When is good enough, good enough?

We’ve just been working with Cathy Poole from the Curzon Cinema in Clevedon for a third year on her Prince’s Foundation for Children and the Arts funded project that has allowed the Curzon to offer a programme of film literacy across North Somerset.

The project has seen groups of school children visiting the cinema, learning about film history, watching classic short films, and for 8 schools, working with CTS to produce short films.

The scale of the project means that each school’s film only gets four days of CTS time. One day of training and development, two shooting days and one edit day. For this to really work, it relies on the teachers taking on the lion’s share of the pre-production work, developing the script, doing the casting, finding all the props, costumes and choosing locations.

We start the process by inviting each school to an INSET workshop at the Curzon for a briefing on what they need to do and how the project works. Then there is a follow up ‘surgery’ which allows teachers to share ideas and get some feedback on what they are proposing. After that, each school gets a follow up project visit to get feedback on how their planning is progressing before the two filming days.

Last year one of the children at Yeo Moor Primary School came up with a lovely idea about a group of children playing a game involving a magic tyre that led a boy in the group to experience his whole future life in a few moments. That film won Best Live Action film at Kids For Kids 2013 and has had quite an influence on the project as this year there have been more dramas than in previous years, when we tended to get ideas for a couple of documentaries and some animated shorts. This year there are seven dramas on the slate and, using what’s to hand, they have all been set in a school, even if one story ended up with two children escaping from the stomach of a whale. It’s wonderful what you can do with chroma-key and an imaginative art teacher!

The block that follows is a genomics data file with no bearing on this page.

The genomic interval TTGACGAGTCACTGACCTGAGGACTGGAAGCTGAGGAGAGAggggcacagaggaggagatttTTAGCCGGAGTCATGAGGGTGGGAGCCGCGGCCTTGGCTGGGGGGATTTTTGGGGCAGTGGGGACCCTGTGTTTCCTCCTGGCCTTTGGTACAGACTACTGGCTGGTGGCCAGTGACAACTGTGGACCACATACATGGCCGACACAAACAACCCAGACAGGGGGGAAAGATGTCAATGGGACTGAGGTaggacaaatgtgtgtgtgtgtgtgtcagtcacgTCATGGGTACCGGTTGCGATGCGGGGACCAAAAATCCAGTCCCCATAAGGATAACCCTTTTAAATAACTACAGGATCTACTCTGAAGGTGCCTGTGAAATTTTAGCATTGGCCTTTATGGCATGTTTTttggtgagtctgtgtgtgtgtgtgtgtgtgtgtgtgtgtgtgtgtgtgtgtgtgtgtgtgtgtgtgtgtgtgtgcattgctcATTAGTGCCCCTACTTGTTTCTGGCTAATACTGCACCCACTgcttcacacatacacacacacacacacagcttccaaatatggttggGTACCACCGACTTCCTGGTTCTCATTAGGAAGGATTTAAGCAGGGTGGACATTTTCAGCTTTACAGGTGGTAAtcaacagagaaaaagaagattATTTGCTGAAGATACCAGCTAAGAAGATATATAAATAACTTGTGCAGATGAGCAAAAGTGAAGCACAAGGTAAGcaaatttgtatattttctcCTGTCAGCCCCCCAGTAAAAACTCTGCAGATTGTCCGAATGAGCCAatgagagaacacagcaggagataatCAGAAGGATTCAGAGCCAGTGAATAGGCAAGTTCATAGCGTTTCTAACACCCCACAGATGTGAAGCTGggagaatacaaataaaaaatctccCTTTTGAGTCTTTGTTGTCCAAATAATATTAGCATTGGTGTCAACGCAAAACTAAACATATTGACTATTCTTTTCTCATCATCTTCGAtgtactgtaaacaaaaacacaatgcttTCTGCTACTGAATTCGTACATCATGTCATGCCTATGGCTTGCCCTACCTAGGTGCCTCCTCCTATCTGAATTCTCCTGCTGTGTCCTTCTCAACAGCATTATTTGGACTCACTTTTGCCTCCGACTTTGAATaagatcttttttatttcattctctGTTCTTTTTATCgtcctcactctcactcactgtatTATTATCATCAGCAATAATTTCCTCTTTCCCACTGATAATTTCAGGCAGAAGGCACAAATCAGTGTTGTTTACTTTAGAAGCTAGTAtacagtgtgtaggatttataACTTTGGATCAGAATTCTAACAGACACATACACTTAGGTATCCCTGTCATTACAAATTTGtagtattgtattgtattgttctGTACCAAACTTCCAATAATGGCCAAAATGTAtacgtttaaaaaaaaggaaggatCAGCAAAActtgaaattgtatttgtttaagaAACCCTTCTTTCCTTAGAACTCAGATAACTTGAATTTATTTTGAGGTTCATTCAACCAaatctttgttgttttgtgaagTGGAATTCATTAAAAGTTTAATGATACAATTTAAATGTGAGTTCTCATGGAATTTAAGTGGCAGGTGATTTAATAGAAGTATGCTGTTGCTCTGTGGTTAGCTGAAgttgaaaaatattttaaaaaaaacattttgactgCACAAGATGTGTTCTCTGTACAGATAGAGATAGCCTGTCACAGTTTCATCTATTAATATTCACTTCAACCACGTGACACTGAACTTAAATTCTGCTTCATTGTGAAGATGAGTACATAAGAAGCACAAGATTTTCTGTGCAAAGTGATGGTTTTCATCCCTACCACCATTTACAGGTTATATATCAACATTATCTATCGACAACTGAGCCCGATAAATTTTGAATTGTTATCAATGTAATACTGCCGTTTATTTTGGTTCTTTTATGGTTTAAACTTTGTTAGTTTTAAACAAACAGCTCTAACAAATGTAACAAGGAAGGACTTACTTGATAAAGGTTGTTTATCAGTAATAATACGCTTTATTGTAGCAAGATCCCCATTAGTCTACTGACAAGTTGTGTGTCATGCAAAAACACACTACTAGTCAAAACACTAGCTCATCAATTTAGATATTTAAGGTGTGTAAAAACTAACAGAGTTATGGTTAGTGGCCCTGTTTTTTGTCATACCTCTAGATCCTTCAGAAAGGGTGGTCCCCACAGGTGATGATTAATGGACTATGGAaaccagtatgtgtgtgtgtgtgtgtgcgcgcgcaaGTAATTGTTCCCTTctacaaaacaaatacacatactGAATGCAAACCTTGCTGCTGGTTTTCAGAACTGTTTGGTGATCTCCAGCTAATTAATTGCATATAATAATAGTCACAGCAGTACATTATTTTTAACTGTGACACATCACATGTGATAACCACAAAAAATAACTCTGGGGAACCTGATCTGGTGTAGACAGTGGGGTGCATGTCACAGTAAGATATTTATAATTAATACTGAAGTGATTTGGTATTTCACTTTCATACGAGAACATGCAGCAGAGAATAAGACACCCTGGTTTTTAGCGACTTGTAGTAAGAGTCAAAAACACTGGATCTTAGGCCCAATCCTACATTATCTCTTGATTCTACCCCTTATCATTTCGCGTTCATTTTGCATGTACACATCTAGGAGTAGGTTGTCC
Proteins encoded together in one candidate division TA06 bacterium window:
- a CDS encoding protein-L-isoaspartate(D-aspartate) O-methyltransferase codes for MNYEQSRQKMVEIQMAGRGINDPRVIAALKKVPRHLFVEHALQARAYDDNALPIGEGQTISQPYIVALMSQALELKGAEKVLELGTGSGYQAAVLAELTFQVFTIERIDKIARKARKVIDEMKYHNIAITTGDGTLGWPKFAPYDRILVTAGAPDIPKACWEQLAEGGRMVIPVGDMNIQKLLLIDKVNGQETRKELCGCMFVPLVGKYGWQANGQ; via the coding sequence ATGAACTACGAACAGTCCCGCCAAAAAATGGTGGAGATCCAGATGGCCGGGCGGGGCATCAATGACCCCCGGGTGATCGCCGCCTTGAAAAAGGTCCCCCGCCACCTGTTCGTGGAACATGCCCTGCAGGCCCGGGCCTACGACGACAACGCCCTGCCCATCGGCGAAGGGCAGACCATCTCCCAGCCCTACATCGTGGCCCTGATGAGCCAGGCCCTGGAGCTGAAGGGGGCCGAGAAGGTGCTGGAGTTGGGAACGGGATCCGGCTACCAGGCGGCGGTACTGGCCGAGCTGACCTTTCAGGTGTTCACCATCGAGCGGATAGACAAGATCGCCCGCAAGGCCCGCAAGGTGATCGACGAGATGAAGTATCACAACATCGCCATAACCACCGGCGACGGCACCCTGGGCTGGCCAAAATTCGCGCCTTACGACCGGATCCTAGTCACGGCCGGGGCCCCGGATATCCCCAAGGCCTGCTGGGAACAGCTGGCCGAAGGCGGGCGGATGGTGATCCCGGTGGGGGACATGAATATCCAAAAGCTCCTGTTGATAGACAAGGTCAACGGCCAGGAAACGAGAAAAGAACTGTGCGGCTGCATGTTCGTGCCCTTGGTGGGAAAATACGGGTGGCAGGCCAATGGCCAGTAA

Going back to Yeo Moor, this year there was definitely a sense that they wanted to create an even better film than the Magic Tyre. Their story involves a boy finding a dusty untouched dictionary that every time a word is searched events unfold in the manner of the word. Great when its ‘wealthy’ being searched, but the story leads him to search for ‘catastrophe’ with predictable consequences. domain name searching And that brings me round to thinking about when good enough is ‘good enough’. denmark All the films are filmed and acted by the children themselves after a bit of camera training and the challenge for a filmmaker is getting the right balance between handing over control and wanting to push the children to try and improve on a performance or a camera movement. This year I felt Yeo Moor were ready to go a bit further and it means sometimes there were multiple takes for a scene that may have been good enough in another context.

Working with primary school children may not be everybody’s idea of serious filmmaking, but it has been a very satisfying process as over three years the schools and teachers have really risen to the challenge and taken on board the limitations of the project, taken responsibility for planning pre-production and encouraged the children to take control of the ideas. We hope this will have given a few of them an insight into an area of work and creativity that could lead to a career in the future.
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